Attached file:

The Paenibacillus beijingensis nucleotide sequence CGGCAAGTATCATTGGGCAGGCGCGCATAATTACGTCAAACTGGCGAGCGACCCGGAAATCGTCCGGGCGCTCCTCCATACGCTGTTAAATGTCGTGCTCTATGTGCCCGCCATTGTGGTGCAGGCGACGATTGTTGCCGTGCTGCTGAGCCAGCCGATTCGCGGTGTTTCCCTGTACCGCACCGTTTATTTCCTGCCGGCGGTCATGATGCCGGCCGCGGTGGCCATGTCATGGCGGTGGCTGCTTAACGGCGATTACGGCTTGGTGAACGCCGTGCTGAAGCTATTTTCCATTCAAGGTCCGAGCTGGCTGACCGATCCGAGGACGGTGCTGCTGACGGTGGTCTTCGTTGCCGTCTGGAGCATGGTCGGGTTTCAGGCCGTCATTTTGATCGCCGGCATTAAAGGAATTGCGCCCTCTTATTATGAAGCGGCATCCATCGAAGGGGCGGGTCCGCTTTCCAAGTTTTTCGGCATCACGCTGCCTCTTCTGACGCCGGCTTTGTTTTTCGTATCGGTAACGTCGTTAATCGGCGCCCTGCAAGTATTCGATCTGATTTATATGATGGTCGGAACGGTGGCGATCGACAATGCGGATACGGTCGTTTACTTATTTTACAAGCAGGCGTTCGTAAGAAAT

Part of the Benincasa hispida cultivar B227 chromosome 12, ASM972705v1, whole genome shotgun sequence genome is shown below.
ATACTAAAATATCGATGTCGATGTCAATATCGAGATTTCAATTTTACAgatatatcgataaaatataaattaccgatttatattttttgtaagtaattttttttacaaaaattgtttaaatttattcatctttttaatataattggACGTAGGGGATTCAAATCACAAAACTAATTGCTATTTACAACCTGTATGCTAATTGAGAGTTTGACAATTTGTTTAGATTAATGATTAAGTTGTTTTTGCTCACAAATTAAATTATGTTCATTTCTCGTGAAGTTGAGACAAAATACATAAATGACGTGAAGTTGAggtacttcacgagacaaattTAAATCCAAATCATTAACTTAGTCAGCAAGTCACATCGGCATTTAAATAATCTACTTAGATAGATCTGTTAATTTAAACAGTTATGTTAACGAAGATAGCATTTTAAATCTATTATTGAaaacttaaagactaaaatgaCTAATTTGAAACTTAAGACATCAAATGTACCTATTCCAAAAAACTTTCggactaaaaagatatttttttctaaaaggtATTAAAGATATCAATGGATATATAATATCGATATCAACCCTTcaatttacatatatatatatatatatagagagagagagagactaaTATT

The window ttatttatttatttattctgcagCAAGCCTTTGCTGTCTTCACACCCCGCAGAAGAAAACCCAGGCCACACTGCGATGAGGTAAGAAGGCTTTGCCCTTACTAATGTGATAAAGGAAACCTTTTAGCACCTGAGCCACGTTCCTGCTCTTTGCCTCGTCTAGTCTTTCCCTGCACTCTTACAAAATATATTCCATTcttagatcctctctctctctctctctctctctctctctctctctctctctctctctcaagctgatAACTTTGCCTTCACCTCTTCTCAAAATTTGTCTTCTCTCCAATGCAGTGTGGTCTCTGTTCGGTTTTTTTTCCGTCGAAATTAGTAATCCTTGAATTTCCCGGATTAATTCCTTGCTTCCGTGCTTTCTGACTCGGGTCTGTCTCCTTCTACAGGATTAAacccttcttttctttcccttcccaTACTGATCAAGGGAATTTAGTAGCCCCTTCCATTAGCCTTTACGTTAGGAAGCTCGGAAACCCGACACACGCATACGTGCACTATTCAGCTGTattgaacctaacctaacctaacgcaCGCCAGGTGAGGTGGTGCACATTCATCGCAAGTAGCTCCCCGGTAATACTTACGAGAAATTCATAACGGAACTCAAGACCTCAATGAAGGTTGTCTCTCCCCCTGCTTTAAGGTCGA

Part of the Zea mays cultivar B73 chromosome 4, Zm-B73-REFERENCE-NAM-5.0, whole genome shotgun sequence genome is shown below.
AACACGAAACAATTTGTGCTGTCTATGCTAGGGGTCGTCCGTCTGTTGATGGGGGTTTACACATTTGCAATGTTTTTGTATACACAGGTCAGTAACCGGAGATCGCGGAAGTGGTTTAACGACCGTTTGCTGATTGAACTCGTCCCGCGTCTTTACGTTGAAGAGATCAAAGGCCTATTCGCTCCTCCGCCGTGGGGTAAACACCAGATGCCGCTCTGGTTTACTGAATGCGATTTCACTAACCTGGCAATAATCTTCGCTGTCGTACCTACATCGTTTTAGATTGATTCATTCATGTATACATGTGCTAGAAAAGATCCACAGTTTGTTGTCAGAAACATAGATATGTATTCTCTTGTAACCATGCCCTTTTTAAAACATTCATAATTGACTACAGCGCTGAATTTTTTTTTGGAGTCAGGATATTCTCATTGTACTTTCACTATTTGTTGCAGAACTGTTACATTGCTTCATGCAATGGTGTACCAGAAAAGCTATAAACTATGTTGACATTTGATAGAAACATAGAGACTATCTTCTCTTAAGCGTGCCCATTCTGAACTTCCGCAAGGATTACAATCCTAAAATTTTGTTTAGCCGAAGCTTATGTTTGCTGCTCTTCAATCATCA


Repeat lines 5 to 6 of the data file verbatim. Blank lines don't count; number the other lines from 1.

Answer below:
Part of the Zea mays cultivar B73 chromosome 4, Zm-B73-REFERENCE-NAM-5.0, whole genome shotgun sequence genome is shown below.
AACACGAAACAATTTGTGCTGTCTATGCTAGGGGTCGTCCGTCTGTTGATGGGGGTTTACACATTTGCAATGTTTTTGTATACACAGGTCAGTAACCGGAGATCGCGGAAGTGGTTTAACGACCGTTTGCTGATTGAACTCGTCCCGCGTCTTTACGTTGAAGAGATCAAAGGCCTATTCGCTCCTCCGCCGTGGGGTAAACACCAGATGCCGCTCTGGTTTACTGAATGCGATTTCACTAACCTGGCAATAATCTTCGCTGTCGTACCTACATCGTTTTAGATTGATTCATTCATGTATACATGTGCTAGAAAAGATCCACAGTTTGTTGTCAGAAACATAGATATGTATTCTCTTGTAACCATGCCCTTTTTAAAACATTCATAATTGACTACAGCGCTGAATTTTTTTTTGGAGTCAGGATATTCTCATTGTACTTTCACTATTTGTTGCAGAACTGTTACATTGCTTCATGCAATGGTGTACCAGAAAAGCTATAAACTATGTTGACATTTGATAGAAACATAGAGACTATCTTCTCTTAAGCGTGCCCATTCTGAACTTCCGCAAGGATTACAATCCTAAAATTTTGTTTAGCCGAAGCTTATGTTTGCTGCTCTTCAATCATCA